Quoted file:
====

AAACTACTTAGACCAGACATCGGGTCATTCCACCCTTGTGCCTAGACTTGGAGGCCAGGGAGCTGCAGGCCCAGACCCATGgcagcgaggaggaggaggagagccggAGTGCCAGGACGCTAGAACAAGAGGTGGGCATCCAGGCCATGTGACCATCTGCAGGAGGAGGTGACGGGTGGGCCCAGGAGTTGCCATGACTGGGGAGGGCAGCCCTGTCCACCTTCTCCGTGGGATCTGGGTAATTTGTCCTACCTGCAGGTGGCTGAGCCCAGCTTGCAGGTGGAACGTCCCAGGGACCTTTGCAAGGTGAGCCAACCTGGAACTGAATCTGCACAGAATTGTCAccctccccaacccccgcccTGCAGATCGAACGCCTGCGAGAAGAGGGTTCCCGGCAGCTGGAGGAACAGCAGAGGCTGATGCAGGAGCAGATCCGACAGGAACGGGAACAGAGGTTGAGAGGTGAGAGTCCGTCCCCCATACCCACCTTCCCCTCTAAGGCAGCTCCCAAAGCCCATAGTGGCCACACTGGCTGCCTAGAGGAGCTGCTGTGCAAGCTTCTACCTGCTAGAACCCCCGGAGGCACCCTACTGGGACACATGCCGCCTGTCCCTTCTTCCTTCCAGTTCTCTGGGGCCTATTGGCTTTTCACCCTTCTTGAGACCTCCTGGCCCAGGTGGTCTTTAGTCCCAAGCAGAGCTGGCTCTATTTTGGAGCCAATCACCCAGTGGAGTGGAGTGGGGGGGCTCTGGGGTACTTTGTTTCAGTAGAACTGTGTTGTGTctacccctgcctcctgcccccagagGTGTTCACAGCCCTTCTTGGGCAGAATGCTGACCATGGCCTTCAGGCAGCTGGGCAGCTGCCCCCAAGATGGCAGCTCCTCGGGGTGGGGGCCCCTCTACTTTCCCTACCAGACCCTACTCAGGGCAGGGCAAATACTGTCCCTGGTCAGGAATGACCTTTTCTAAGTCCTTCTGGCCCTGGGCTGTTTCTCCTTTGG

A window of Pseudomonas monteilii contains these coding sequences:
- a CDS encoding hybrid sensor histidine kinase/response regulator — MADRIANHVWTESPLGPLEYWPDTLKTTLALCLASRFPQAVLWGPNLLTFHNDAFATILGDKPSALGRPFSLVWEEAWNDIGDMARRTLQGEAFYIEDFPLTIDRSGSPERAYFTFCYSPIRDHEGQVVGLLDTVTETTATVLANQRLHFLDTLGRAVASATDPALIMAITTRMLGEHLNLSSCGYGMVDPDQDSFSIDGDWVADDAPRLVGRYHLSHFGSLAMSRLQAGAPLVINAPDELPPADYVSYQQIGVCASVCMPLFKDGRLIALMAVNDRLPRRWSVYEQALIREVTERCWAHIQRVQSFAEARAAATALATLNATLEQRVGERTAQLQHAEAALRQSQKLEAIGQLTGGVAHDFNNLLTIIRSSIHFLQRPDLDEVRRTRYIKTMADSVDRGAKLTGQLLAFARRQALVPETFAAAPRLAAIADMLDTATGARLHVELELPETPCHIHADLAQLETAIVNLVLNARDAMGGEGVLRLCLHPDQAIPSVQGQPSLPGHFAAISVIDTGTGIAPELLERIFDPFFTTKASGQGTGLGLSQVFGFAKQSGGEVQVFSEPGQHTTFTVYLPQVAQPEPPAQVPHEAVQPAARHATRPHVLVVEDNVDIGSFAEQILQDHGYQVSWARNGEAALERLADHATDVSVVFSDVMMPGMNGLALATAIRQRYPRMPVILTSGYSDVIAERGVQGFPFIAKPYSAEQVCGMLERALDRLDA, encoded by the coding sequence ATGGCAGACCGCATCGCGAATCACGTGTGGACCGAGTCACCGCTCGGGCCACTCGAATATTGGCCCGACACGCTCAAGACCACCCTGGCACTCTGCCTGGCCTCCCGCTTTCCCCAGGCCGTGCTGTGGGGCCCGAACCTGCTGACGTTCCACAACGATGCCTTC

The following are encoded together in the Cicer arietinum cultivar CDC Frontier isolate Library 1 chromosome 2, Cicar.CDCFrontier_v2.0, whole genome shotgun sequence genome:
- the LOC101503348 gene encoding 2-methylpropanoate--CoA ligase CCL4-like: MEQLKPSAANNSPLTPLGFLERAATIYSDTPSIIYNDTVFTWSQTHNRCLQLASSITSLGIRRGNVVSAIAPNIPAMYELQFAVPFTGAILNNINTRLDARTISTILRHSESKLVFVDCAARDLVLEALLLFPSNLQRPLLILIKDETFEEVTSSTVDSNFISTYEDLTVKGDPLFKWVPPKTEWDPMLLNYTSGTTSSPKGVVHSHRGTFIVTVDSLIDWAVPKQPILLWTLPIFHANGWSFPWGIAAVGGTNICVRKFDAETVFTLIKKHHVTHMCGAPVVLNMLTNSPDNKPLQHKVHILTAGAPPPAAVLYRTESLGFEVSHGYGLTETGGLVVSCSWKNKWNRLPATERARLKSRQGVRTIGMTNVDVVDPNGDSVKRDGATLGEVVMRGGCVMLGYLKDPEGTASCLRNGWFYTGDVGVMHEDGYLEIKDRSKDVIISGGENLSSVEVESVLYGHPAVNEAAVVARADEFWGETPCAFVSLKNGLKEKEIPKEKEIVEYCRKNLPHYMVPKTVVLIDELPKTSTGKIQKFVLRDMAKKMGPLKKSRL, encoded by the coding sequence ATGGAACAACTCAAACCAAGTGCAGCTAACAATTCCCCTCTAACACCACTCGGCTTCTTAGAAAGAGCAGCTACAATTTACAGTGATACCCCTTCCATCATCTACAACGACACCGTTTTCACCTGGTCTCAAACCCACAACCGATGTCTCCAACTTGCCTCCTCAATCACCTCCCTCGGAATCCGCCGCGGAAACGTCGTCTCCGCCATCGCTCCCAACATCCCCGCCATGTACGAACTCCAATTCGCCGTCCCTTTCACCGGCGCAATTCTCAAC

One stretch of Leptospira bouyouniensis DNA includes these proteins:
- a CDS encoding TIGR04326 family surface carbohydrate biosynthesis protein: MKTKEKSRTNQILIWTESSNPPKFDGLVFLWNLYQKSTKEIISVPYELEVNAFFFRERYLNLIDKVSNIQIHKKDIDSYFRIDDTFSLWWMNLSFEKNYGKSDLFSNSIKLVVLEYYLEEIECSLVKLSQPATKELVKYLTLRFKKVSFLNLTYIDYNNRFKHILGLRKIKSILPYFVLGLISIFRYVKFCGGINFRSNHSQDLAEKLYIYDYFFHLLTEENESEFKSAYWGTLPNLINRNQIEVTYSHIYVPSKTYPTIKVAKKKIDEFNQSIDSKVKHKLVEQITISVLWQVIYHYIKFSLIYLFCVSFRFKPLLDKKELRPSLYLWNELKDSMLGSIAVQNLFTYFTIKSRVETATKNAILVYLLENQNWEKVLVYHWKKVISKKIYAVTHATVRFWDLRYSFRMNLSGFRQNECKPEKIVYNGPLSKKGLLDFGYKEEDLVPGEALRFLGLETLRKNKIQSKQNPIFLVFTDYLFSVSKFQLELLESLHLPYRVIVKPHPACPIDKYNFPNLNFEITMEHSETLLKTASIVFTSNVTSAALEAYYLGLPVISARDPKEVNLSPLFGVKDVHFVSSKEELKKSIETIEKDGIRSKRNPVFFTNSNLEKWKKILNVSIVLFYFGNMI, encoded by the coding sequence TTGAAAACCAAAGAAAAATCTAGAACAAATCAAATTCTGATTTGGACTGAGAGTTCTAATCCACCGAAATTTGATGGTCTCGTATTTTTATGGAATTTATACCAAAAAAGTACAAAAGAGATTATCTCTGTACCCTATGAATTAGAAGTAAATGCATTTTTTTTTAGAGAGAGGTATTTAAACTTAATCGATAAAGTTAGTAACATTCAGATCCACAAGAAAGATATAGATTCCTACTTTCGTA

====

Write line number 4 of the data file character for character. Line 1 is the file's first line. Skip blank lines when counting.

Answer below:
The following are encoded together in the Cicer arietinum cultivar CDC Frontier isolate Library 1 chromosome 2, Cicar.CDCFrontier_v2.0, whole genome shotgun sequence genome: